5. Lastly, only commit to projects you intend to follow through on, tackle the hard tasks first and save easier ones for when you are worn out, and connect weekly with a group of peers who can provide support, insight, and accountability.

(Okay, I cheated and threw three in that last one: but they are all important!)

A. Dave Rekuc

  1. For being successful: Learn how to do research in the 21st century. It’s such an unbelievably overlooked skill. Nearly everything I know in my profession comes from an obsession with discovering the truth and relentless searching. From SEO to Excel to Investing, if you need to learn something, just start reading.
  2. For being productive: Single task. Everyone wants to believe they’re the exception, that they can multitask without losing a step, but you can’t. You can’t text and drive without losing reaction time. and you can’t multitask without losing focus. Block out distractions and focus entirely on getting one thing done.
  3. For being successful: Embrace your weaknesses and account for them. Before sporting events, my Dad would sometimes put a drink in the freezer to cool down quickly. That way when he went to the basketball game, he’d have a cold beverage. But, my Dad knew he was forgetful, so he’d put his keys in the freezer too. That way, it was impossible to leave the drink in the freezer. He called it “Idiot proofing his life.” Let’s call it embrace your weaknesses instead.

A. Sandy Stachowiak

Tip #1 actually goes back to a previous question — focus. Focusing on final objectives, along with the tasks needed to get there, is important to achieve goals. This also adds to being productive.

Tip #2 is persistence. Being persistent in achieving those goals even when things go awry or seem bleak is a key element in success, in my opinion.

Tip #3 is confidence. Having confidence in what you do and what you set your mind to do is both a personal as well as a professional trait that leads to success.

A. Michael Boguslavskiy

1. Keep a list. It sounds extremely simple but it works. In the office I have a white-board above my desk where I write out my to-do lists. This way as I sit and work I can always glance up and see what’s next on my list. Generally this same list will also be in my Wunderlist app (which runs on my iPhone and my Samsung tablet) which allows me to stay focused on all my tasks regardless if I am spending the day in meetings or at my desk.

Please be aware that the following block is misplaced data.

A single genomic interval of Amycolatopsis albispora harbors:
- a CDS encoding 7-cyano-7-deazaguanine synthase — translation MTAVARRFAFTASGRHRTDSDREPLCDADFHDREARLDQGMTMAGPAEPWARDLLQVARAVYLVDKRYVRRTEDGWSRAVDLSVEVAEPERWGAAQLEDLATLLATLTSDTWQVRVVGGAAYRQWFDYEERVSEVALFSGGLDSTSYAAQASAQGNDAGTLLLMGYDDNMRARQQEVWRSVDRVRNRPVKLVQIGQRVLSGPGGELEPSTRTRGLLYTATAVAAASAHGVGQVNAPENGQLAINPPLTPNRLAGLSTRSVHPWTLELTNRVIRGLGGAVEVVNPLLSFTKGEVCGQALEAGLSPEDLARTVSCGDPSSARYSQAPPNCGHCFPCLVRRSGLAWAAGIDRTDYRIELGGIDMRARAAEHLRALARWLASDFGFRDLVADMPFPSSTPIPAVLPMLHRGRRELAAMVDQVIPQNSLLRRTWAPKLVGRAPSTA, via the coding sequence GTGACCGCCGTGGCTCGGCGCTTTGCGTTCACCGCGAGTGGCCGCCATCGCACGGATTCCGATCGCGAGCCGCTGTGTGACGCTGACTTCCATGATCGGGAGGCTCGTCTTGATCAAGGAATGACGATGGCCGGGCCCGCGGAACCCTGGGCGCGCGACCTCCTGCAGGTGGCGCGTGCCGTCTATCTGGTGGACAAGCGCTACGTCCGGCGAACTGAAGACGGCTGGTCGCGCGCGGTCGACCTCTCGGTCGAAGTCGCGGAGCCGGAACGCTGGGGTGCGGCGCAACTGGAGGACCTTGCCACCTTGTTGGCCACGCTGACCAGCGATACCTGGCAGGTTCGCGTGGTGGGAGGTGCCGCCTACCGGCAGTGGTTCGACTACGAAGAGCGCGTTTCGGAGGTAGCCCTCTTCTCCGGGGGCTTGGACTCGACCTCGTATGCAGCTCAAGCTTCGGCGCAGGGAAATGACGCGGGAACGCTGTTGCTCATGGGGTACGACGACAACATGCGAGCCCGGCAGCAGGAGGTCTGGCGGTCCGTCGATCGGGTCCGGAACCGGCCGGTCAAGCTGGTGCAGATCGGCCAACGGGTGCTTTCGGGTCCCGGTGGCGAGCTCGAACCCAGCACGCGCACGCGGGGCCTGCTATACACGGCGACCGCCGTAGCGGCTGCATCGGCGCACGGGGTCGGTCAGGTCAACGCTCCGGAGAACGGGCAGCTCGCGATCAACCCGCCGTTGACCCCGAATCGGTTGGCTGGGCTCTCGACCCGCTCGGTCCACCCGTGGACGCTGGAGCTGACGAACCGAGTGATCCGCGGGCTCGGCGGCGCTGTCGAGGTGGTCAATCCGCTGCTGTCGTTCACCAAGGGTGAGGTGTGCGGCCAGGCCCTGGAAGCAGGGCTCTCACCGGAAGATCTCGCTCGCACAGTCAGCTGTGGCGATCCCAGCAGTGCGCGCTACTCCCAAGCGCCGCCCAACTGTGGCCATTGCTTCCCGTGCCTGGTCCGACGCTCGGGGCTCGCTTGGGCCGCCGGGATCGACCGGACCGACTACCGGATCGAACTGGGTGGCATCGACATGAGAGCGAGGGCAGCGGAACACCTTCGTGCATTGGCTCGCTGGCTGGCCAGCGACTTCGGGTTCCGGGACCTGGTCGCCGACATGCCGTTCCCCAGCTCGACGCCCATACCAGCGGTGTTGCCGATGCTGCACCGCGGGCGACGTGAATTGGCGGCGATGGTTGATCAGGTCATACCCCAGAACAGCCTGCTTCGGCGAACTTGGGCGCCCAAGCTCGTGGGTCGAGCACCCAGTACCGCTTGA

2. Don’t just dive into the work load early morning. Take some time to sit back and visualize the big picture. Pick out the larger goals and prioritize your day.

3. Relax. Make sure your day has some breaks in it for you to relax and free your mind. Believe it or not this will keep you more focused and singificantly more productive.

A. Phil Turner

Productivity and success tips:

  1. Get up early: I get up at 4am when I am on a roll. The house is quiet and I get a ton of thinking done
  2. Get 90% of the project planning done before you start: This prevents false starts and means you always have the BIG picture in your mind when you are working on small parts of the project
  3. Know when to stop: There comes a point when the best thing you can do for your project development is to go to the gym, take a day off or just read a novel. If you keep working past this point you do more damage than good.

thinkingSo there you have it, folks: A MyBlogU Interview. Ann Smarty has developed a tool here that will be of real benefit to writers and experts alike.

My end was simply to pose the questions, collect the answers, perform some light editing … and publish the article. What a timesaver!

But … speaking of time … I would love to pull out some of my favorite quotes and highlight them. I don’t have time, though :)

A HUGE “Thank you!” to all who participated.

P.S> I’ve a second Interview posted on MBU, looking for people who know about the path to becoming a professional Chef. If you’ve experience to share, please join the Interview: MBU Chef Interview

Listening to the penguin

Link Building and Guest Blogging Are a Lot Like Sex and Marriage

Google-watching is an an activity that makes me absolutely wonky. Why in the world anyone would want to fixate daily on every word Googlers utter is beyond me. Yet, the practice has become a ubiquitous, inescapable, fixation.

Proof? This article and 1000 others penned over the last few days in response to a Matt Cutts article.

All eyes forward

It reminds me of how the Chairman of the Federal Reserve must be cautious to stay steady in habit. Should she decide not to carry a briefcase into a meeting one day, but pack a paper-stuffed satchel the next, Fed-watchers are sure to interpret the change as a sign that something huge is soon to happen — causing the stock market to rise or fall dramatically.

There is a word for that: Paranoia. And ever since the Google Penguin slam-dunked a ton of websites (many that deserved the slam and some that didn’t), the online world has been bouncing around like the balls in a lottery drawing.

Who will be next to fall? [Read more...]